“It’s not like all of a sudden people are going to stop loving nature,” said Emma Ewert, who had gone to Mountain School and returned as an instructor. “But you do need the exposure, the fun of playing in the woods.” For that, perhaps, we should look to today’s parents, those afraid to let their children wander a little bit on their own.

The institute’s co-founder and executive director, Saul Weisberg, is a self-described Jewish kid from New York by way of Cleveland. He’s 62 now, wiry, with a bounce to his step. He learned to love the parks from his family, camping in a tent not unlike the one my folks used. He became a seasonal ranger at North Cascades and noticed a troubling pattern among visitors. “I don’t think I ever saw a person of color in the backcountry,” he said. He started Mountain School in 1990, partnering with the Park Service. About 3,000 students a year go through the program.

Though these kids lived only two hours or so away, this park was a strange new world for them. Many said it was the first time they’d been off the electronic leash of a family smartphone. “They have a very short attention span,” Ewert said.

At Mountain School, the instructors note changes in behavior over the few days the kids spend in the forest. They start to identify types of trees and small animals, and notice distinctions in sounds and smells. “Parents say, ‘What did you do to my child?’ ” said Carolyn Hinshaw, a teacher at Birchwood.

The parks director, Jarvis, is a big fan of Mountain School and similar programs, like Nature Bridge, which brings 30,000 students every year to a half dozen national parks. But he cautions that one visit does not a park lover make. “Something clicks, a light goes on, just by having some exposure,” he said. “I think it takes three touches for someone to change. A great first impression, but no follow-through, is not enough.” What’s needed, he said, is a broad cultural shift—a return, of sorts, to a time when outdoor exposure was a basic nutrient of American life.”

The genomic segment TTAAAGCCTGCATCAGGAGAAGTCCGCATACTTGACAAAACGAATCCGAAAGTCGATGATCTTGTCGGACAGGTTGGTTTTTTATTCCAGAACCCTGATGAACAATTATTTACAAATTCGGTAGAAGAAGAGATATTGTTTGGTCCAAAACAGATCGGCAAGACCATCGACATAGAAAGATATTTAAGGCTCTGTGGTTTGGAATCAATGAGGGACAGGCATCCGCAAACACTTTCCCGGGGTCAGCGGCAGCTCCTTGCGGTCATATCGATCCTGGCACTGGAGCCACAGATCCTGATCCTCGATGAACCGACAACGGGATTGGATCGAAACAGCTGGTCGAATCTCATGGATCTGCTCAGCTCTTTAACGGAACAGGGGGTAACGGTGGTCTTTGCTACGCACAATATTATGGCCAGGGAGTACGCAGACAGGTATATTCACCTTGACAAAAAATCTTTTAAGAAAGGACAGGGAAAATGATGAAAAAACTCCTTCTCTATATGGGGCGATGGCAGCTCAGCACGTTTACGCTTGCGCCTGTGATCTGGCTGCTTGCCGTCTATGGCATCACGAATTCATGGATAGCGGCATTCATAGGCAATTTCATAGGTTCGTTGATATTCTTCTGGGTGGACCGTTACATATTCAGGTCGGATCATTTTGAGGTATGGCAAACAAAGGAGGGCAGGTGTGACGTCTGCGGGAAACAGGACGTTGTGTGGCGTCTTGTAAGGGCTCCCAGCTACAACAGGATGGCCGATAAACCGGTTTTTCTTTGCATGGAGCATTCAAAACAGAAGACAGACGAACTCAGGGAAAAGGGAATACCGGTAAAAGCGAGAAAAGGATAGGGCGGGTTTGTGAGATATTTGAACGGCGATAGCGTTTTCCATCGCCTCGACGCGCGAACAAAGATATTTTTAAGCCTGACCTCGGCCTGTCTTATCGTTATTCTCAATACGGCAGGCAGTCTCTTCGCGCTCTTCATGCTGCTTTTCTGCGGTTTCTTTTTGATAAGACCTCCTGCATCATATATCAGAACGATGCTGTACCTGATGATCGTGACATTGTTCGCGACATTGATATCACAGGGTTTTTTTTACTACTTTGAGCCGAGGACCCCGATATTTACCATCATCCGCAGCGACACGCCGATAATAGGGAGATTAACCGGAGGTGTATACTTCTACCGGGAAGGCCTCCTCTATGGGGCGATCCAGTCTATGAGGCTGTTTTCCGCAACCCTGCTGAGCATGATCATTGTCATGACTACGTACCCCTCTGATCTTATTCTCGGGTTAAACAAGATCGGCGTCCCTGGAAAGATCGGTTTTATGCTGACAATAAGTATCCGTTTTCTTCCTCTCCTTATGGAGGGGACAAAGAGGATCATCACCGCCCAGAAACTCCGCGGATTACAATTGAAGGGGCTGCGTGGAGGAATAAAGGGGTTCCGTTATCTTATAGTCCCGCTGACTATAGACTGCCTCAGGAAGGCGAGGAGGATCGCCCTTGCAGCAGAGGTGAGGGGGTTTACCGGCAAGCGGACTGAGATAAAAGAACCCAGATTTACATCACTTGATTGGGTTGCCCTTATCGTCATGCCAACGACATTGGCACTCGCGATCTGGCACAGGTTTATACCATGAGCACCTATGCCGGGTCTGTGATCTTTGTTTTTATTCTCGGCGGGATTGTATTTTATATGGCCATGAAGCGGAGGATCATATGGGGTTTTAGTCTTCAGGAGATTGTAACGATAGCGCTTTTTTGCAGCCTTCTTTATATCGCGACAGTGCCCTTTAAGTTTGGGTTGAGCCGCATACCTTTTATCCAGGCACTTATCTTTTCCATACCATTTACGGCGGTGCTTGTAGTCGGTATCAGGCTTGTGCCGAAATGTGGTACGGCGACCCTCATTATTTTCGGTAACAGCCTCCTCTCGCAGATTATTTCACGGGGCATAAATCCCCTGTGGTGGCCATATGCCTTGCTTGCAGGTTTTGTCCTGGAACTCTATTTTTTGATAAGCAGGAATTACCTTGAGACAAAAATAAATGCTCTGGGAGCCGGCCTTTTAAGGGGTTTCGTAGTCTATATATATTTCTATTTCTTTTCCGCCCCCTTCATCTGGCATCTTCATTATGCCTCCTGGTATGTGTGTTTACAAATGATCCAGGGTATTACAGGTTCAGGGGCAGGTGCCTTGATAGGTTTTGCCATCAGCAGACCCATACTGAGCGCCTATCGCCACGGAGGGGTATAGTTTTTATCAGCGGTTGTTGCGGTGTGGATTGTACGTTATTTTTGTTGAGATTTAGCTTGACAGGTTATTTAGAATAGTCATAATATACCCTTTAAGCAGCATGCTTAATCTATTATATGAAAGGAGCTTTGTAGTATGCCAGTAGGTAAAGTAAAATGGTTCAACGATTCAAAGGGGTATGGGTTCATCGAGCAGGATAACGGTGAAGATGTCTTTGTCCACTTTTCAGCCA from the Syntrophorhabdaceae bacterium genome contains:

Read the rest of “Can the Selfie Generation Unplug and Get Into Parks?” at www.nationalgeographic.com/magazine/2016/10/unplugging-the-selfie-generation-national-parks.

Gaines

Patience and Persistence: An Interview with Grizzly Bear Biologist Bill Gaines

December 12th, 2015 | Posted by in Graduate M.Ed. Program

Bill Gaines has been at the forefront of the grizzly bear recovery efforts in the Pacific Northwest for 25 years. I recently had the opportunity to sit down and chat with him about the historical struggles of recovery efforts, the impacts of other carnivores in the North Cascades ecosystem and the role education must play in order to successfully implement recover efforts.

Mike Rosekrans: What initially got you interested in bears?

Bill Gaines: I finished my undergrad and went into my Masters pretty quickly where I studied harlequin ducks, so I really wasn’t a bear person coming out of school. I’d always been interested in bears, but it was something I never had the opportunity to focus on. I then went to work for the Forest Service where I was on a crew that was collecting information about habitat for bears in the North Cascades as part of an effort that started in the mid-80’s and ended in the early-90’s to evaluate whether the Cascades had the capability to support a recovered population of grizzly bears. I was working on the habitat side of that process as a field crew person. The fellow who was leading the habitat evaluation wound up moving after a few years, so in the late 80’s I found myself taking over the role of the leader of the habitat evaluation component. It then became pretty obvious to me that I needed to immerse myself in bear biology and ecology.